We believe that a man is not measured merely by the words he utters, but also in his ability to realize his ideas that can benefit the world. One such man is Jimmy Stice, the CEO, and founder of Kalu Yala village in Panama.
Mr. Stice finished a degree in Marketing at the University of Georgia. Since then, he has a passion for business and living an eco-friendly lifestyle. After graduating, he became part of the Atlanta Investors Group, which allowed him to find real estate ventures in Panama City and surrounding areas. This was the monumental beginning for his business, as he merged his ideas of sustainability in a community where resources are vastly present. With his innovation, creativity, and passion, Kalu Yala was born.
In 2008, Jimmy Stice founded Kalu Yala in Panama, a remote village that he envisioned as dynamic, self-sustaining and environmental-friendly. He wanted his village to be a model for future communities who want to reduce their carbon footprint and preserve the ecosystem for generations to come.
Since Kalu Yala’s founding, Jimmy Stice was able to pool like-minded investors, professionals, students, and travelers to provide resources and expertise for the village. It has grown substantially in 2009 and paved the way to create innovations not just for the village, but also something that can be useful to our society. He believes that his ideas will inspire and propel other business to create products and services that embody natural preservation and reduction of waste.
1.What was your best/favorite subject in school?
I was always interested in science back when I was much younger. I loved learning about the natural world, the systems that encompass it, and the variety of wildlife we can find in many parts of the world. Science has really been one of my greatest strengths. Eventually, in college, I took a special interest in business because I wanted to have the skills to concretize my ideas.
- What was your first job?
Apart from the regular summer jobs that students have, my first jump into having a serious career was actually my inclusion in the Atlanta Investors Group. I had a difficult learning curve to tackle because I knew I was swimming with the big sharks. It was challenging but I learned a lot being part of a big company.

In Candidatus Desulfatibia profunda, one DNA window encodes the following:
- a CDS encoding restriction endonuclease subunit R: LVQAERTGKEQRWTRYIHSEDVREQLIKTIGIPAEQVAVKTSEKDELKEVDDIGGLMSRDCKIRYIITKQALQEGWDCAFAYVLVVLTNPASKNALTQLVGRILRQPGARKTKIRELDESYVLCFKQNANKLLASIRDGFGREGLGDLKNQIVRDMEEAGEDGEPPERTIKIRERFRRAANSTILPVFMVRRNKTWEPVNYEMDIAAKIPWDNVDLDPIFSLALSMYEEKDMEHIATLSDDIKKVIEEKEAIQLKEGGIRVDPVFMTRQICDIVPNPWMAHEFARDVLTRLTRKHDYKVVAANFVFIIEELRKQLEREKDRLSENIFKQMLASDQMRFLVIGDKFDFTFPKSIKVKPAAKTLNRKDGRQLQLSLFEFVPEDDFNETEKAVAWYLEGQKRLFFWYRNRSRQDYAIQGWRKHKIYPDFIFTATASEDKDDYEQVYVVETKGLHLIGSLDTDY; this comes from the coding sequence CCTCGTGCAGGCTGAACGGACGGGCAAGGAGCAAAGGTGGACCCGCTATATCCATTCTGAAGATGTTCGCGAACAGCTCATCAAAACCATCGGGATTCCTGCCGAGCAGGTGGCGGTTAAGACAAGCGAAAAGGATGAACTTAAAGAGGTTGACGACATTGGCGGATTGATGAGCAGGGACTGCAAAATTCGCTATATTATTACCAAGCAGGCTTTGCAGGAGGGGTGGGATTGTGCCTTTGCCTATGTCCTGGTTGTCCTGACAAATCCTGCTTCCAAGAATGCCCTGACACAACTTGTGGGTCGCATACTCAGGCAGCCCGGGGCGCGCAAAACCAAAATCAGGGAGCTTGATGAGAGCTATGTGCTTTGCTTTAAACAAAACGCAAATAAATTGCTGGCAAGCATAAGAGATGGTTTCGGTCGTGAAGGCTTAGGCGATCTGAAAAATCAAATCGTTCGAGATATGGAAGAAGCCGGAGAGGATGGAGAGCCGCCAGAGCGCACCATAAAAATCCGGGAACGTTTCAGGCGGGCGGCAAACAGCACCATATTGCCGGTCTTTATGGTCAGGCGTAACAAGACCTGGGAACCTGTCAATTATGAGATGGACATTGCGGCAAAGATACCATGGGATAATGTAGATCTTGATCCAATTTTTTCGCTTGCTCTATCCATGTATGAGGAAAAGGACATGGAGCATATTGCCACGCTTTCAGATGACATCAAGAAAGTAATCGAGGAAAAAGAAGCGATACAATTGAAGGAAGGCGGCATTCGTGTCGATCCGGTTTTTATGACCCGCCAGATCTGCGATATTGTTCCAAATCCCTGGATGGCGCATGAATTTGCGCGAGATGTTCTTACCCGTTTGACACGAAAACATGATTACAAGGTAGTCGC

- Where and how did you first get into the industry you currently work in?
I took a Marketing degree during my stay at the University of Georgia, so being a part of an investors group was pretty much in line for me. This gave me the opportunity to see real estate opportunities in Panama, which led to my founding of the village.
- How have those jobs prepared you for what you do now?
First of all, my involvement in Atlanta Investors Group allowed me to have an in-depth knowledge of the remote areas of Panama. I saw that it was a land with potential, and considering its accessibility to the metropolitan area, allowed me to attract more investors to Kalu Yala. Understanding the biodiversity of the land we took on, the resources available and logistical characteristics helped me to be prepared to launch my ideas.
- Describe the best day of work you’ve ever had.
I consider every day a blessing. But what I could not forget is the founding of our village in July of 2008, where we first started building and creating projects of sustainability. It was a realization that hit me – I am one step closer to helping build communities that can protect our natural resources.
- What kind of business ideas excite you most?
Aside from the expansion of Kalu Yala ideas that excite me the most are those which involve finding ways to generate energy from renewable sources. If more people would find ways to outsource energy making use of what’s already available, rather then destroying what is limited – that truly excites me. I am also open to sustainable living business ideas such as eco-friendly products and utilities.
- Have you ever tried any unorthodox techniques to attract attention to your business?
The truth about Kalu Yala is that I was open to was allowing media as a tool for others to know more about the village. Although it was a risk because media tends to over-sensationalize some things for the sake of viewership, I believe that we have nothing to hide and our company is proud of the influence we have made in our industry and I firmly believe that social media didn’t bring about any Kalu Yala problems.
- What personal achievement are you most proud of?
I won’t consider the village as a personal achievement, rather it is a collective achievement done by the great professionals, investors, students and travelers who took part in experiencing the remote town and improving its systems for sustainability. I couldn’t have done it without the help of others, and that gives me a personal fulfillment like no other.
- What wisdom would you have liked to share with yourself when you first started out?
One thing that I have learned not just an entrepreneur but a student of life, is to pursue your ideas with passion. If you have something to contribute to making the world a better place, then run for it with much gusto. Do not waste time by letting other people discourage you. Surround yourself with individuals who believe in you and celebrate your achievements with them.